With Giancarlo Stanton‘s six homers in his last six games, he’s helped everybody re-focus on players who aren’t those two rookies with all those home runs and he only needs two homers in his next two names to tie a major-league record.
The Miami Marlins slugger has an MLB-leading 44 homers on the year — a pace that’s actually right with Roger Maris‘ pace in 1961 — and that’s a career-high as well as a Marlins franchise record with plenty of games still left to play. (Yet, ironically, Stanton reportedly just cleared waivers — so some of those games left could come in a different uniform.)
But that’s not the only enigma that is Stanton, and it’s something that you can see on his earliest cards like this one from 2008 Donruss Elite Extra Edition when you compare them to today. What is it?
His autograph. He was always known as “Mike” Stanton as a kid growing up and in his first few years as a big-leaguer — something to keep things simple — but his full name is Giancarlo Cruz-Michael Stanton. He changed his name on all things MLB-official back in 2012 but his autographs have never changed. Go figure. (A recent card is above so you can compare it to his auto from Elite Extra Edition, which is a bargain product to hunt his early ink.)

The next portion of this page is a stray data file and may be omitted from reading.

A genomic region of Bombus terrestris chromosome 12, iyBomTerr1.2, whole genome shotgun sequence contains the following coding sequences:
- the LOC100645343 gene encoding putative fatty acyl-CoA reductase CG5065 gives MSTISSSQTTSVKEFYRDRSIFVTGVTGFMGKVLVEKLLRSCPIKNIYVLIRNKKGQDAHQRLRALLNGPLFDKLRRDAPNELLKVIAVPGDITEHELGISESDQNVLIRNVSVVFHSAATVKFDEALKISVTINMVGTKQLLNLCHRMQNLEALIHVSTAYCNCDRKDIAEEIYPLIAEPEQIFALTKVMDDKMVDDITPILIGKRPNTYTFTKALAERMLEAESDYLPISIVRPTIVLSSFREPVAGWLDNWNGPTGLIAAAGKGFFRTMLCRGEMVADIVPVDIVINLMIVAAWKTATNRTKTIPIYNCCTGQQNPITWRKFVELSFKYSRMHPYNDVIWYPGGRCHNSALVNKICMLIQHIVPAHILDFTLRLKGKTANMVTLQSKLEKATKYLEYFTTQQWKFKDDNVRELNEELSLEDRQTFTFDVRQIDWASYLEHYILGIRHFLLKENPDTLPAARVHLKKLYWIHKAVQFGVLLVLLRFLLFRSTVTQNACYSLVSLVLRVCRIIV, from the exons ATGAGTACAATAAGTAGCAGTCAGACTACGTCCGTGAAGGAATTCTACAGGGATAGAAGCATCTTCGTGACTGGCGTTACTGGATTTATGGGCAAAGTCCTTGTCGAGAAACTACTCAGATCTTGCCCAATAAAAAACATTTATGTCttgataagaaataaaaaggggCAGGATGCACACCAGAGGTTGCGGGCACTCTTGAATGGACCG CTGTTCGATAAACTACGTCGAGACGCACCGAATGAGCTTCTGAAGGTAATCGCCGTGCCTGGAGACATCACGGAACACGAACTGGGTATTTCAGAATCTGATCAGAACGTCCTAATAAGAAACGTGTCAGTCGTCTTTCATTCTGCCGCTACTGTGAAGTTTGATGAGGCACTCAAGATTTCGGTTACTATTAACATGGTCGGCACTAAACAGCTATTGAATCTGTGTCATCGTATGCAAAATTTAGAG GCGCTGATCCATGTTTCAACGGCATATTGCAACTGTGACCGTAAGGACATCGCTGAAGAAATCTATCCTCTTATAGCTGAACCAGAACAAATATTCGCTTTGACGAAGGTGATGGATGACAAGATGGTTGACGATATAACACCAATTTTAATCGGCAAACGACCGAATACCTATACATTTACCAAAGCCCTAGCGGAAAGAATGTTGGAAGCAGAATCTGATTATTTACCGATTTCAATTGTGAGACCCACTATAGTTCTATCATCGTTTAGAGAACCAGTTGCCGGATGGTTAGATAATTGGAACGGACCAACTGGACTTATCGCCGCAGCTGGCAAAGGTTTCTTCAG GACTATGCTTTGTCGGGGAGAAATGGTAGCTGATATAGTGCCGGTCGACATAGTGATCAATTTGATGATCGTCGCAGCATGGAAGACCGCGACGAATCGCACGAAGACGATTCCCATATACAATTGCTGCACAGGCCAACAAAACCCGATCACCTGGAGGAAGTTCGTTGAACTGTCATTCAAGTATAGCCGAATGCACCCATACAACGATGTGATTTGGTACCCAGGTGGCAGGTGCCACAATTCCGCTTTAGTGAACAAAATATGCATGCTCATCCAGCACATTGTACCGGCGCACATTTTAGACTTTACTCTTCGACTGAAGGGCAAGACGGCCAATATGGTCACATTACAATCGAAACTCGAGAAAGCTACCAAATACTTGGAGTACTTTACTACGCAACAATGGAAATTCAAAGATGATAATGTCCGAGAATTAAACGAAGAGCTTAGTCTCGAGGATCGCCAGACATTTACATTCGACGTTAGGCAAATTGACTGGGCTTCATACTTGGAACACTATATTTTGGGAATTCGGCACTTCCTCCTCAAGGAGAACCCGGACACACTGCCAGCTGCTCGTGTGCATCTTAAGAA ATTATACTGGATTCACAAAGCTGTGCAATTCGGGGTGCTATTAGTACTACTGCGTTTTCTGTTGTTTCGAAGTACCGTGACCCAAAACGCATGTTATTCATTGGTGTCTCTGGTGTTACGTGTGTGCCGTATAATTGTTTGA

Stanton’s current homer binge has helped him pull away from the totals posted by New York Yankees rookie Aaron Judge (36 HRs) and Cody Bellinger (34) but ironically Stanton has fewer certified autographs than Judge despite having many more years on cardboard.
Stanton appears on more than 500 certified autos among his more than 4,000 cards, while Judge is pushing 650 certifieds (he’ll top that with new arrivals this month) but not half as many overall. Go figure. Stanton’s earliest cards do use “Mike” on them with his first prospect cards in 2008 and his nine Rookie Cards dropping in 2010 products — Bowman Chrome, Bowman Draft, Bowman Platinum, Bowman Sterling, Topps Chrome, Topps Sterling, Triple Threads (his only signed RC) and Topps Update. Some of those wax boxes are easily found thanks to the print runs that came with the rookie sensations of that year.
Stanton’s 2008 ink can be found in boxes of Elite Extra Edition along with Bowman Draft, Playoff Contenders, Prime Cuts, Razor Letterman and Razor Signature Series. He had zero autos in 2009 before his arrival on RCs. He’s had autos nearly every year since (none in 2016) and actually only has a handful of autos (all 1/1s) this year — probably a result of added demand for his time and the added dollars that come with that when it comes to time for signing. (That’s if he’s wanting to even sign at all.)
Now that he’s on a 60-homer pace this season — something not the norm in today’s game — there will probably be continued interest in the autographs of one of MLB’s most-powerful sluggers. Could there be even more if he lands in a more hyper-focused baseball market with a strong collecting base?
That’ll be something to watch — no matter what name is on his baseball card.
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